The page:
But it gets worse than that. For leveraged ETFs that use futures, leveraged ETF decay is compounded by what's known as the "roll yield." Every month, these ETFs have to roll over their futures position from the current front month to the next front month. But the price for the new front month can be less favorable because of backwardation or contango. Even more importantly, savvy traders learn the rollover dates and front-run these ETFs, so the ETFs get particularly bad prices. You can see the results of this in unleveraged commodity ETFs like UNG and USO, which consistently underperform the underlying commodities. In recent years, this underperformance has been as much as 20%.
But it’s just a short term trade…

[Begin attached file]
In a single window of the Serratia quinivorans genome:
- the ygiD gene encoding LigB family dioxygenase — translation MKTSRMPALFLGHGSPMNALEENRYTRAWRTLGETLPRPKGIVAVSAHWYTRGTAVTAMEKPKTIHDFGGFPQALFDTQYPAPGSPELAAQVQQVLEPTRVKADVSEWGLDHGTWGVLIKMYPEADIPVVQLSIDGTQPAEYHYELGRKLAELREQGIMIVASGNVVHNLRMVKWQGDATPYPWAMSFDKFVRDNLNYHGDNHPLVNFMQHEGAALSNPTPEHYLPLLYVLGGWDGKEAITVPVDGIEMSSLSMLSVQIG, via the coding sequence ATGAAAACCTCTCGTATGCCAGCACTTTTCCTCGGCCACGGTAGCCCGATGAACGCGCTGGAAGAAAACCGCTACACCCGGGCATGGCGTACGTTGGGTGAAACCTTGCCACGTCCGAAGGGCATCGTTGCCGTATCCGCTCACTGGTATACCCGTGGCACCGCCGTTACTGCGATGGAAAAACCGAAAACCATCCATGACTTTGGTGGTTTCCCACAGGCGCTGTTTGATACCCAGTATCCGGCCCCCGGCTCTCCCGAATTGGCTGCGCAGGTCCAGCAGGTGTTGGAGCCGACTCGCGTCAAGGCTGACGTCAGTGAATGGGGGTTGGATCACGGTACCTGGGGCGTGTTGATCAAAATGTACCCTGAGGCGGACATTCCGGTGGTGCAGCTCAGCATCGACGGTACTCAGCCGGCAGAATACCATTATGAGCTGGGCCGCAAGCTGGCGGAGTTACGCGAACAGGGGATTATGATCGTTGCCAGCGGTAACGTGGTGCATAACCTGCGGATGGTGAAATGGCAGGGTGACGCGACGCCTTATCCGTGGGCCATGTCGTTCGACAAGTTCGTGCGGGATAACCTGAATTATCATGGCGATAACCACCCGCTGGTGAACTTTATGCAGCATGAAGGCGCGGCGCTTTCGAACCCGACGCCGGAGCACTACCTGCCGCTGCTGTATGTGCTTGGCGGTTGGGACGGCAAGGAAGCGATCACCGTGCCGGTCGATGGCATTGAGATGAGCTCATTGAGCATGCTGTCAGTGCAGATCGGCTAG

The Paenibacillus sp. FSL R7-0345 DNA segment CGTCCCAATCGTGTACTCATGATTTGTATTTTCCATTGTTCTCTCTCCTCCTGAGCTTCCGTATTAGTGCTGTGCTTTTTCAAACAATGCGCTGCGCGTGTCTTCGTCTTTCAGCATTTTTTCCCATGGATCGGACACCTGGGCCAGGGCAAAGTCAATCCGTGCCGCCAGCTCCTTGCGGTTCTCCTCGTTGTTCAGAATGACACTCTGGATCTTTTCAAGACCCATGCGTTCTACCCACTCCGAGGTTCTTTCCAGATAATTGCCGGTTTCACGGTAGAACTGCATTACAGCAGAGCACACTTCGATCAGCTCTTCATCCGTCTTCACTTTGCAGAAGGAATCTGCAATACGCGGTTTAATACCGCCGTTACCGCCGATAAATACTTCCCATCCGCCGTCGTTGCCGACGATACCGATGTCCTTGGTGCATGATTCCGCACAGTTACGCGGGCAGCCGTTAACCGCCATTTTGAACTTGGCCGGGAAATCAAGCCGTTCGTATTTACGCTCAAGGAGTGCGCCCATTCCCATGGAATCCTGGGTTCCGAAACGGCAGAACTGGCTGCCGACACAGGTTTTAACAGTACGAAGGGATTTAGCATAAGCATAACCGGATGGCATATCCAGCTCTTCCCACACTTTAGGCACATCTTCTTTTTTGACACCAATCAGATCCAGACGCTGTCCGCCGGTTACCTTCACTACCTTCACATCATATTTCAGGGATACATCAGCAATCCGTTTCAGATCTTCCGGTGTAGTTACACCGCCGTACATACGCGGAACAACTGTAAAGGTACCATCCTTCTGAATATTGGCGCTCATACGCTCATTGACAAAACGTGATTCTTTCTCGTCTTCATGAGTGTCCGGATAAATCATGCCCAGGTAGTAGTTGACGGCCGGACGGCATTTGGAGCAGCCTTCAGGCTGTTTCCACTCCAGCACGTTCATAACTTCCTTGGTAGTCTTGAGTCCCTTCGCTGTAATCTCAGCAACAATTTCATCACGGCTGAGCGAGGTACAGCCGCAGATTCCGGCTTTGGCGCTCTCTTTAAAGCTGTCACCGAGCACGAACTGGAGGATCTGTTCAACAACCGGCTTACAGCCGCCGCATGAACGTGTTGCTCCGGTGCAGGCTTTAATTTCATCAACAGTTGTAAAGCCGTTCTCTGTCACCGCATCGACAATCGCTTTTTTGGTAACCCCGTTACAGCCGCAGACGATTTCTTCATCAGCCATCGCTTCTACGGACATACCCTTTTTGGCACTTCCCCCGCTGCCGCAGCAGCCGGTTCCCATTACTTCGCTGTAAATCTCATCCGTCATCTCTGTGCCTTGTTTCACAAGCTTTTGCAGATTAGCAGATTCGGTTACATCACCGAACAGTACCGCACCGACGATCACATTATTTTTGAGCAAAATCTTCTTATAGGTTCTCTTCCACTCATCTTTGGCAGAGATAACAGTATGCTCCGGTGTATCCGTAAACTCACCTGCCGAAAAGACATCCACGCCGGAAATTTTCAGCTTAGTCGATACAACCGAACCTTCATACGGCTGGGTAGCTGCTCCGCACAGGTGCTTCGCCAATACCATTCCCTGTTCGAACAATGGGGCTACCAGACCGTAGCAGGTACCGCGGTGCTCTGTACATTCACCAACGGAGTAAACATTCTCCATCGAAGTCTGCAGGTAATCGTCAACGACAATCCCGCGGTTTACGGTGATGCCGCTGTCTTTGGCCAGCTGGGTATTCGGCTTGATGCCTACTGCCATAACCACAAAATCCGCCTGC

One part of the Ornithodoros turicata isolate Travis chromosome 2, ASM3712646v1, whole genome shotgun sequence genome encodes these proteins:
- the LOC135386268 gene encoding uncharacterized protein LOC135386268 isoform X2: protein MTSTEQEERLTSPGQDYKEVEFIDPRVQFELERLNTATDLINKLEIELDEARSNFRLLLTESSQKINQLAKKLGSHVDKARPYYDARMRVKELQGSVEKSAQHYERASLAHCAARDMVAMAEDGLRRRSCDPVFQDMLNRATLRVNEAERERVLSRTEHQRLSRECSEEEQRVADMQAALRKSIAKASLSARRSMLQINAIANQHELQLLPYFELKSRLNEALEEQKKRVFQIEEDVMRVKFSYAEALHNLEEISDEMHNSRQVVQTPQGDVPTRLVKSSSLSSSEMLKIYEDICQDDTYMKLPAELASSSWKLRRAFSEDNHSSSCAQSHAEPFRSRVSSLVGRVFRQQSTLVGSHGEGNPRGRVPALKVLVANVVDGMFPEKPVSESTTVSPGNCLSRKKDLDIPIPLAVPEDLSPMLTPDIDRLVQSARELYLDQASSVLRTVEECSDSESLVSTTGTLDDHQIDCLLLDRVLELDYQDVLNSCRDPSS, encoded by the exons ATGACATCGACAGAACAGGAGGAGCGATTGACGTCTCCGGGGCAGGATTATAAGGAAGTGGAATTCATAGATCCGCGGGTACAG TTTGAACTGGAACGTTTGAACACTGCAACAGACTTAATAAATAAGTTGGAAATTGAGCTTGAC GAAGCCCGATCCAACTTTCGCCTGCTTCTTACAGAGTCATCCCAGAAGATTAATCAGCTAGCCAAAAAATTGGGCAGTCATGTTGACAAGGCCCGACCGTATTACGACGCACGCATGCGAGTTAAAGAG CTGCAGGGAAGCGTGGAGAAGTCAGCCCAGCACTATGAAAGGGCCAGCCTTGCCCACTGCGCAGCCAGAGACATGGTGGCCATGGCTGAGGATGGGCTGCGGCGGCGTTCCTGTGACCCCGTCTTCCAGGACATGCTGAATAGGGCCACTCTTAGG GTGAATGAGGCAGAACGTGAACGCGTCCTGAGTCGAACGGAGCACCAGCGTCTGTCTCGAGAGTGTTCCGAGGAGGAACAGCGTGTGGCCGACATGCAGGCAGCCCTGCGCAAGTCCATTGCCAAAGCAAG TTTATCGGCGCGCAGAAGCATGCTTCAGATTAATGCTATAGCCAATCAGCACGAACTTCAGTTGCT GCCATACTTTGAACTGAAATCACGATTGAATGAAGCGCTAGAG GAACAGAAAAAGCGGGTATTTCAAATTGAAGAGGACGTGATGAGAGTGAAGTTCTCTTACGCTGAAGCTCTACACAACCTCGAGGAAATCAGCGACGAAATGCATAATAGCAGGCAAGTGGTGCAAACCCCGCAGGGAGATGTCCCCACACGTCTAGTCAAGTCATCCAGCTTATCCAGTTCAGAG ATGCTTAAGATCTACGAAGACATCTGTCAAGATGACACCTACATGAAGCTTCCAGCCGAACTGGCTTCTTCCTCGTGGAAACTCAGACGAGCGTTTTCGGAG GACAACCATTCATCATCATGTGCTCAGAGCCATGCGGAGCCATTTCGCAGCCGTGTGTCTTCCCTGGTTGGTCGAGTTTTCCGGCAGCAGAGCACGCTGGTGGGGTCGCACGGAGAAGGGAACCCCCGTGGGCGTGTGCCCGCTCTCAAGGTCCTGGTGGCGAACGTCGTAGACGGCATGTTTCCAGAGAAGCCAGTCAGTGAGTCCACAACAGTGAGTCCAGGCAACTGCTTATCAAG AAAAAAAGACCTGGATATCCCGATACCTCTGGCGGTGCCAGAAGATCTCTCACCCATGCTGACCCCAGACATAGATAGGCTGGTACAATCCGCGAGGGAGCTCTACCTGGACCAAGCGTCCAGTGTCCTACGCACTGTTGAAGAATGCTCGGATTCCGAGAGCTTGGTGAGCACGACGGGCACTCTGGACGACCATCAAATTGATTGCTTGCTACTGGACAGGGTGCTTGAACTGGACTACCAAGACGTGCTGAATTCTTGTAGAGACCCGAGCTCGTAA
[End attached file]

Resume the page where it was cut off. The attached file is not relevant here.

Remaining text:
The leveraged ETF advocates I’ve challenged invariably plead: “but it’s just a short-term trade, so the decay doesn’t matter.” The reality is, unless you’re holding the ETF for less than a day, you’ll still suffer decay. But more significantly, any gains you do make will get taxed as ordinary income. By contrast, if you make the trade with futures, 60% of your gain is taxed at favorable long-term capital gains rates. There are some limitations to this. The futures must be based on a broad index such as the S&P500; gains on single-stock futures, such as Intel Futures, are taxed as regular income. Also, if you are a professional trader who elects to use mark-to-market accounting, all your futures trades will get taxed as ordinary income. This is one reason I didn't do the mark-to-market election myself. (Please note disclaimer about tax advice below).